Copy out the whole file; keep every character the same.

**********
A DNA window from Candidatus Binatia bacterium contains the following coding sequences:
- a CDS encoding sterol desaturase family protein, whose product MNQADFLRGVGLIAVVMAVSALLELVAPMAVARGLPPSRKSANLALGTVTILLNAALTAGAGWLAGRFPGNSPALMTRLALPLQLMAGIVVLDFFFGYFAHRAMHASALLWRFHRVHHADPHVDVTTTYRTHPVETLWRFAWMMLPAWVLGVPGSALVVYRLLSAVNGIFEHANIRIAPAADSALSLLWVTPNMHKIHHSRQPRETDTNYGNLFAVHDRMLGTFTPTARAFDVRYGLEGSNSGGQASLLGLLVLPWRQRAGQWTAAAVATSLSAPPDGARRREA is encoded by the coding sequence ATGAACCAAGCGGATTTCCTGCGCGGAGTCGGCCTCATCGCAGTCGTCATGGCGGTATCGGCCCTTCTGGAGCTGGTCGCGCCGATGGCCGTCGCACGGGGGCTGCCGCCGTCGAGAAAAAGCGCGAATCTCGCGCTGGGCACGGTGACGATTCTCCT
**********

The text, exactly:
A DNA window from Candidatus Binatia bacterium contains the following coding sequences:
- a CDS encoding sterol desaturase family protein, whose product MNQADFLRGVGLIAVVMAVSALLELVAPMAVARGLPPSRKSANLALGTVTILLNAALTAGAGWLAGRFPGNSPALMTRLALPLQLMAGIVVLDFFFGYFAHRAMHASALLWRFHRVHHADPHVDVTTTYRTHPVETLWRFAWMMLPAWVLGVPGSALVVYRLLSAVNGIFEHANIRIAPAADSALSLLWVTPNMHKIHHSRQPRETDTNYGNLFAVHDRMLGTFTPTARAFDVRYGLEGSNSGGQASLLGLLVLPWRQRAGQWTAAAVATSLSAPPDGARRREA is encoded by the coding sequence ATGAACCAAGCGGATTTCCTGCGCGGAGTCGGCCTCATCGCAGTCGTCATGGCGGTATCGGCCCTTCTGGAGCTGGTCGCGCCGATGGCCGTCGCACGGGGGCTGCCGCCGTCGAGAAAAAGCGCGAATCTCGCGCTGGGCACGGTGACGATTCTCCT